Figure 1 PCR results in time.

Figure 2 Number of samples, time to results and measurements implemented in time.

Action

Main resource area

Hiring new staff

Personnel management

"Recovering" personnel

Redistributing previous staff

Creating "COVID work-teams"

Slipping workers schedules

Laboratory way of function and schedules

Allow uninterrupted (24/7) work system

Enable high throughput LIS integrated systems

Technical capacity

Acquire Lysis buffer media for primary samples

Table 1 Measurements adopted in the lab to improve performance

Discussion

The Microbiology Laboratory plays an essential role when facing emerging infectious diseases, offering support in diagnosis, staging, prognostication, therapeutic monitoring, epidemiologic surveillance and research areas,12 which in turn helps public health and hospitals decision process. Nevertheless, numerous pre-analytic, analytic and post-analytic issues need to be addressed to ensure safety, quality and timely results.13 Changes from baseline work to face COVID-19 pandemic has been necessary in almost every hospital department around the globe and some of those experiences and lessons are published,14–16 emphasizing the crucial necessity to adapt emergency policies in order to achieve the better possible outcome; especially when an increasing demand in services is a fact.The acute increase in COVID-19 diagnosis queries (as well as positive results) was expected in accordance to the outbreak national evolution; nevertheless active measurements needed to take place in order to comply with healthcare assistance. Remarkably, the time to results decreased week by week showing the importance and impact of those measures; specially the implementation of uninterrupted COVID-19 diagnosis work in week 6, as sample number increased by a factor of 4.5 but time to results deceased by 75% in roughly fifteen days. At present time, RT-qPCR is the gold standard for COVID-19 diagnosis;12 nevertheless, this technique is performed with new and rapidly developed commercial kits, influencing overall process and results interpretation. It is advisable to mention the scope of the test and the most likely variables who affect it.13 Although seven lab workers were infected and had to keep isolation for a variable period of time, slipping workers schedules could prevent further cases by avoiding unnecessary contact. Preliminary investigations points to a community rather than laboratory or nosocomial infection.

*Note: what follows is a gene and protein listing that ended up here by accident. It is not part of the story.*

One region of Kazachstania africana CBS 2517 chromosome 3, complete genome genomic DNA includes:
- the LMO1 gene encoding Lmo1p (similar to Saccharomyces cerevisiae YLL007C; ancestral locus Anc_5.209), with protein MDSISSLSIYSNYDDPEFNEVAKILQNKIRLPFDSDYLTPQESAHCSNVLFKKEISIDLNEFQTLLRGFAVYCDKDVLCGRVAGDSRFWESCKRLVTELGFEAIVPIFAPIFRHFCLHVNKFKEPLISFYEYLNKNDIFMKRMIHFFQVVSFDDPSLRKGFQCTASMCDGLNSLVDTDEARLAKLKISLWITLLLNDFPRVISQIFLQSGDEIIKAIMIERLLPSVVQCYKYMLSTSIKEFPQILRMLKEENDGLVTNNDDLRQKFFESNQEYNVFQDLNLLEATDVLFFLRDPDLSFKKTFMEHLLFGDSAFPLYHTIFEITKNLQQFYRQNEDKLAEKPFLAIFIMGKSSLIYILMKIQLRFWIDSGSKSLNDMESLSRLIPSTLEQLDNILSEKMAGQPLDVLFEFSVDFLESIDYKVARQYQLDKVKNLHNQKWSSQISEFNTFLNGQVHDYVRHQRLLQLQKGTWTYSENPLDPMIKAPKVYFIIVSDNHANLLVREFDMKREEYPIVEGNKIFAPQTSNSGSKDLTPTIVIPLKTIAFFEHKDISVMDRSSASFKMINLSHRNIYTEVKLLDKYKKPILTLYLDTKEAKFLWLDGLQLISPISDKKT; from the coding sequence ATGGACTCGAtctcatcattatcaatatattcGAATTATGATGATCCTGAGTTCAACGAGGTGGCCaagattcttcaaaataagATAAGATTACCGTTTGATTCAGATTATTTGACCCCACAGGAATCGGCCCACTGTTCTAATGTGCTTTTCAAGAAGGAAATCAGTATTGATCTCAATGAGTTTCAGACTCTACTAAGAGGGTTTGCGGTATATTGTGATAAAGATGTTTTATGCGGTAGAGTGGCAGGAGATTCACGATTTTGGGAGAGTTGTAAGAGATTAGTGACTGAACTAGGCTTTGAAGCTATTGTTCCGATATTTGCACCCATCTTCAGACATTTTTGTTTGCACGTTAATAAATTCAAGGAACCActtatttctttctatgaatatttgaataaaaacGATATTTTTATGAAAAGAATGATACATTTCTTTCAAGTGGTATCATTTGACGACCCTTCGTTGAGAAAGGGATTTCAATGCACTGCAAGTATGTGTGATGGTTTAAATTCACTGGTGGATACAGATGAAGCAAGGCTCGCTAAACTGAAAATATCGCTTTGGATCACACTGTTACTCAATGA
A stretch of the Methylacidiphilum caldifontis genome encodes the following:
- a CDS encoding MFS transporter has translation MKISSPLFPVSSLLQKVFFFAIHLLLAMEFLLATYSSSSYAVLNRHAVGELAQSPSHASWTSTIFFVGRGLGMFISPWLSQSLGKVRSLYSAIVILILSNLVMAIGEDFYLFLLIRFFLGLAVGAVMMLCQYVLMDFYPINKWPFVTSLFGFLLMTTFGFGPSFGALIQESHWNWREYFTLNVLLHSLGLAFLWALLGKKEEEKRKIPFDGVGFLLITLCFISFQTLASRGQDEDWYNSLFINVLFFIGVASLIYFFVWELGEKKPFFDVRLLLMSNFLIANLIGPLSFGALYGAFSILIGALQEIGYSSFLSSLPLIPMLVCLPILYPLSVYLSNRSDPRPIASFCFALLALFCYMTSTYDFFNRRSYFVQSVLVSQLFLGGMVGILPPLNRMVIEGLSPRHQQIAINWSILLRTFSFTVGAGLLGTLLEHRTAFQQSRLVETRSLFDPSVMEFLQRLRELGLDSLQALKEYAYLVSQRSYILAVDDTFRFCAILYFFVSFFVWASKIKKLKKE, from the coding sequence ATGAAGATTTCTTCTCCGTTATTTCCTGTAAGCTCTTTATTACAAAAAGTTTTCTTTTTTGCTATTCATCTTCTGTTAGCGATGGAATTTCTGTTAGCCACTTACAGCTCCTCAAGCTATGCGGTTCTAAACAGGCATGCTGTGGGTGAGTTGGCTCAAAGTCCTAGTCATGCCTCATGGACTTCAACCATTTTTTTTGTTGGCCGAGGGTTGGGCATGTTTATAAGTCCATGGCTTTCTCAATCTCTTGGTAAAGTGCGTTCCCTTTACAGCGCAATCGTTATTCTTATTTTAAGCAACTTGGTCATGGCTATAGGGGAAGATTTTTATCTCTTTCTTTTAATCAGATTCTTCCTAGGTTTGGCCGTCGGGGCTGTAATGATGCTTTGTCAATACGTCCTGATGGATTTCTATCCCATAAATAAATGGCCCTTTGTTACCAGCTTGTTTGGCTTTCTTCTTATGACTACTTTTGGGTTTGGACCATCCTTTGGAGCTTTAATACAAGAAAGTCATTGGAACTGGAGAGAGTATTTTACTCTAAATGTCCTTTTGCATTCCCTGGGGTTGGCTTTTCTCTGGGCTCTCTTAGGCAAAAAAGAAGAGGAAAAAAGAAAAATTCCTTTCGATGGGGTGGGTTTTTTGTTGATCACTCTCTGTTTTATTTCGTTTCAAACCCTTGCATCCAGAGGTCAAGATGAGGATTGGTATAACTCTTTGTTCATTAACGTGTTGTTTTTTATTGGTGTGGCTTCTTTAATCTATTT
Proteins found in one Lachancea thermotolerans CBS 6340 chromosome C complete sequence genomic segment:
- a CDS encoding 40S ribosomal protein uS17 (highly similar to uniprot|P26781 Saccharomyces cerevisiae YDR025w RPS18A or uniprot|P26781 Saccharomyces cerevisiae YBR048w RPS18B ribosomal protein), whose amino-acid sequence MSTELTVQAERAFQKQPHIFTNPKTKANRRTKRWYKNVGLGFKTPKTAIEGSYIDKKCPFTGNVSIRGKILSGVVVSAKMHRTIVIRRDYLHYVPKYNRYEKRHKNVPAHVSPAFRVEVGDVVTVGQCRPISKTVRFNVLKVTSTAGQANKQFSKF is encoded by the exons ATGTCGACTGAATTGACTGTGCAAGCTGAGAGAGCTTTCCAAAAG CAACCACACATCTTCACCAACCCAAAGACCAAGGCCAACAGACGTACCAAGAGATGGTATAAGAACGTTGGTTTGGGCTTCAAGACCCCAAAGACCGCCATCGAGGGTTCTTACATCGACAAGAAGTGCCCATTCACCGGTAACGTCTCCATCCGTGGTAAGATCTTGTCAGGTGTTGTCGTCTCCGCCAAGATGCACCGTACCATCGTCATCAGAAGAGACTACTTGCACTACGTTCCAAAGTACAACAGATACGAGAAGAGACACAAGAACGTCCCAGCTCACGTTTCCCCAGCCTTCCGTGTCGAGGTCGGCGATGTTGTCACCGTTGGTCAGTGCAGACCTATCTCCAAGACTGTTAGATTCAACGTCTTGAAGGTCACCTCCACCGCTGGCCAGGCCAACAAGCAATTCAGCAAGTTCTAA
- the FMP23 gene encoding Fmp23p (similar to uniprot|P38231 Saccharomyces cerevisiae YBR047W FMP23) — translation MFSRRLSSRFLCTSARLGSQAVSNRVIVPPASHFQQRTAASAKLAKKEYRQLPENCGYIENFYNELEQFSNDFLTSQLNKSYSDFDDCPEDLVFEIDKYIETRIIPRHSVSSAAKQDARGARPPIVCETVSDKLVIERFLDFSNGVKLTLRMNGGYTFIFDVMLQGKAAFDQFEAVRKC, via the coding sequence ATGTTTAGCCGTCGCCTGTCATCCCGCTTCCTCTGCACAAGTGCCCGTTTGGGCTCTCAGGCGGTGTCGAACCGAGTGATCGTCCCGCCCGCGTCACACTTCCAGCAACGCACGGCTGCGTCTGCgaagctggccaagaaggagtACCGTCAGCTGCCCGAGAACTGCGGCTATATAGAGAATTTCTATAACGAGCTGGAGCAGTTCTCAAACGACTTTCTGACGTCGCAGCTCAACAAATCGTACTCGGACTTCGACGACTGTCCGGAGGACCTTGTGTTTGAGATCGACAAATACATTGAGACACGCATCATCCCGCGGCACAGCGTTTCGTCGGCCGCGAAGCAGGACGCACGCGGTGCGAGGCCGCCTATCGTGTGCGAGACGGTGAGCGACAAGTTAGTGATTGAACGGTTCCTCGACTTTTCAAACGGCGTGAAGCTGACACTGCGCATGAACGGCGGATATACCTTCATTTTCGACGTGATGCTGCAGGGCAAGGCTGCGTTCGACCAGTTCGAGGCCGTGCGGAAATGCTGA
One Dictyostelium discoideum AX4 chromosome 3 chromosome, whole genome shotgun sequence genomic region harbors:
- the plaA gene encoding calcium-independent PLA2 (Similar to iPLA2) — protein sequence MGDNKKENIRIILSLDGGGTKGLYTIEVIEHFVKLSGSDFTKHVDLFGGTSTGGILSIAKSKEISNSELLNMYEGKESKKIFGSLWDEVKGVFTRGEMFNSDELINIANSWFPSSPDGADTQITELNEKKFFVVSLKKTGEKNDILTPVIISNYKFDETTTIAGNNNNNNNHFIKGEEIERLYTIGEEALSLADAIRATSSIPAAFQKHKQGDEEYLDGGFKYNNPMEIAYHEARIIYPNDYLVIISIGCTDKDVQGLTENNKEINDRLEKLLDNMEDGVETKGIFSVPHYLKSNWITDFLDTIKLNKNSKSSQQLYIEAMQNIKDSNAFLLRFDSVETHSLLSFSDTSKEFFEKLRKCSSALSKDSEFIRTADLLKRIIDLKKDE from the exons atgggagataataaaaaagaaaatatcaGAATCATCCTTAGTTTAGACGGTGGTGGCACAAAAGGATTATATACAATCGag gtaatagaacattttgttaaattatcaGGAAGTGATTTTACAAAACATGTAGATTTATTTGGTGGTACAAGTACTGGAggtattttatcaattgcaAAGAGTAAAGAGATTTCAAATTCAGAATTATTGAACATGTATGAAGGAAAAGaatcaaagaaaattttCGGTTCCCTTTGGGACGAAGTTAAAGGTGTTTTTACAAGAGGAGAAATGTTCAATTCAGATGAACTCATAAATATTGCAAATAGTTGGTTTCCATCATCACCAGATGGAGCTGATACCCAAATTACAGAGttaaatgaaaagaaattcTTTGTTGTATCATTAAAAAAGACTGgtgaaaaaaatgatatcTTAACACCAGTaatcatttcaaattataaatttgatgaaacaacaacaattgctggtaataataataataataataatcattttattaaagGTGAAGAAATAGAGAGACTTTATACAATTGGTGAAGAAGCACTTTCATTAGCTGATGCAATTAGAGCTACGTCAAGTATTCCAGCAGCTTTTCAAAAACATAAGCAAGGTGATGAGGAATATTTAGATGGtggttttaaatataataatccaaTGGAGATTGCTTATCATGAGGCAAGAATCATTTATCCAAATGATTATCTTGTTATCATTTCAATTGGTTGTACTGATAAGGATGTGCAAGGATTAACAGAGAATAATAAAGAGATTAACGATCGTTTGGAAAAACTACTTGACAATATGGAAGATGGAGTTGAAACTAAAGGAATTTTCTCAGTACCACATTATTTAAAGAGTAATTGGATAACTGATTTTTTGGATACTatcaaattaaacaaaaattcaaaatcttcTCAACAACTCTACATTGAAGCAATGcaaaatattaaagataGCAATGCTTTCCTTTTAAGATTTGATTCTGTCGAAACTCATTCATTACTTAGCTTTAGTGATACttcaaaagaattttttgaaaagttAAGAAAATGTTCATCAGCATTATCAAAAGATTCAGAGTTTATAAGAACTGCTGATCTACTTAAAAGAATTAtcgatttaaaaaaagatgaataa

Conclusion

The COVID-19 pandemic has had a direct impact in the practical totality of healthcare institutions, generating uncertainty and demanding from all of us the most stoic of attitudes to cope with it for the benefit of our patients and society. Clinical Microbiology department main objective is clear: to develop an optimal circuit that enable an optimal and trustable COVID-19 diagnosis results, so fully collaborative and synergistic work of all health personnel is essential to achieve results with clinical, epidemiological and social impact. Possibly the adoption of an uninterrupted sample processing method (24/7) and the implementation of high throughput systems are the best options for increasing results performance, although it could not be feasible in all laboratories, where other measurements like redistributing and re train personnel would be more successfully implemented.

Ethical approval and informed consent

Being retrospective in nature and without any potential risk for subjects, no ethics committee submission was necessary neither inform consent.

Acknowledgments

Special thanks to the Microbiology Laboratory of the Miguel Servet University Hospital.

Conflicts of interest

No potential conflict of interest was reported by the authors.

Funding

The present work did not received funds of any kind.

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©2020 Tristancho-Baro, et al . This is an open access article distributed under the terms of the Creative Commons Attribution License , which permits unrestricted use, distribution, and build upon your work non-commercially.